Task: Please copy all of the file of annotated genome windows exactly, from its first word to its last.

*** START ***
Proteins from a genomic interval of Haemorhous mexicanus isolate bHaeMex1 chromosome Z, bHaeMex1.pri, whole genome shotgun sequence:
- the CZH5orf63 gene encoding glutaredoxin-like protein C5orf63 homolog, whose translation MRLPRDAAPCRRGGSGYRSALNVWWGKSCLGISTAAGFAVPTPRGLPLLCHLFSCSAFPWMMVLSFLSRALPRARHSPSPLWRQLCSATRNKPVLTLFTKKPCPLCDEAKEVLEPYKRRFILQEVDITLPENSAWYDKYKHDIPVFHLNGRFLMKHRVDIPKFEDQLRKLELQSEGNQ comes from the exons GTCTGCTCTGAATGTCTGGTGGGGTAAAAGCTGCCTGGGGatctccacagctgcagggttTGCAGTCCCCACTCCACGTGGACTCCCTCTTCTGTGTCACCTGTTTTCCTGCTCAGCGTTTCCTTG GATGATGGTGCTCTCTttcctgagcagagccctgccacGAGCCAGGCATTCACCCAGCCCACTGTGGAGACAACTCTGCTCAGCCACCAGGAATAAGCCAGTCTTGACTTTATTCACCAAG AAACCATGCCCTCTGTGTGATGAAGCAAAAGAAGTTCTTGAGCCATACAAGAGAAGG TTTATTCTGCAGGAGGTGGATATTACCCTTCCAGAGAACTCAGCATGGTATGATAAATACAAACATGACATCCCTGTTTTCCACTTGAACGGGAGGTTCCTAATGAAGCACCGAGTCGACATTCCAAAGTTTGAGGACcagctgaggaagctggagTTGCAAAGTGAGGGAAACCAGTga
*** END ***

Proteins from a genomic interval of Haemorhous mexicanus isolate bHaeMex1 chromosome Z, bHaeMex1.pri, whole genome shotgun sequence:
- the CZH5orf63 gene encoding glutaredoxin-like protein C5orf63 homolog, whose translation MRLPRDAAPCRRGGSGYRSALNVWWGKSCLGISTAAGFAVPTPRGLPLLCHLFSCSAFPWMMVLSFLSRALPRARHSPSPLWRQLCSATRNKPVLTLFTKKPCPLCDEAKEVLEPYKRRFILQEVDITLPENSAWYDKYKHDIPVFHLNGRFLMKHRVDIPKFEDQLRKLELQSEGNQ comes from the exons GTCTGCTCTGAATGTCTGGTGGGGTAAAAGCTGCCTGGGGatctccacagctgcagggttTGCAGTCCCCACTCCACGTGGACTCCCTCTTCTGTGTCACCTGTTTTCCTGCTCAGCGTTTCCTTG GATGATGGTGCTCTCTttcctgagcagagccctgccacGAGCCAGGCATTCACCCAGCCCACTGTGGAGACAACTCTGCTCAGCCACCAGGAATAAGCCAGTCTTGACTTTATTCACCAAG AAACCATGCCCTCTGTGTGATGAAGCAAAAGAAGTTCTTGAGCCATACAAGAGAAGG TTTATTCTGCAGGAGGTGGATATTACCCTTCCAGAGAACTCAGCATGGTATGATAAATACAAACATGACATCCCTGTTTTCCACTTGAACGGGAGGTTCCTAATGAAGCACCGAGTCGACATTCCAAAGTTTGAGGACcagctgaggaagctggagTTGCAAAGTGAGGGAAACCAGTga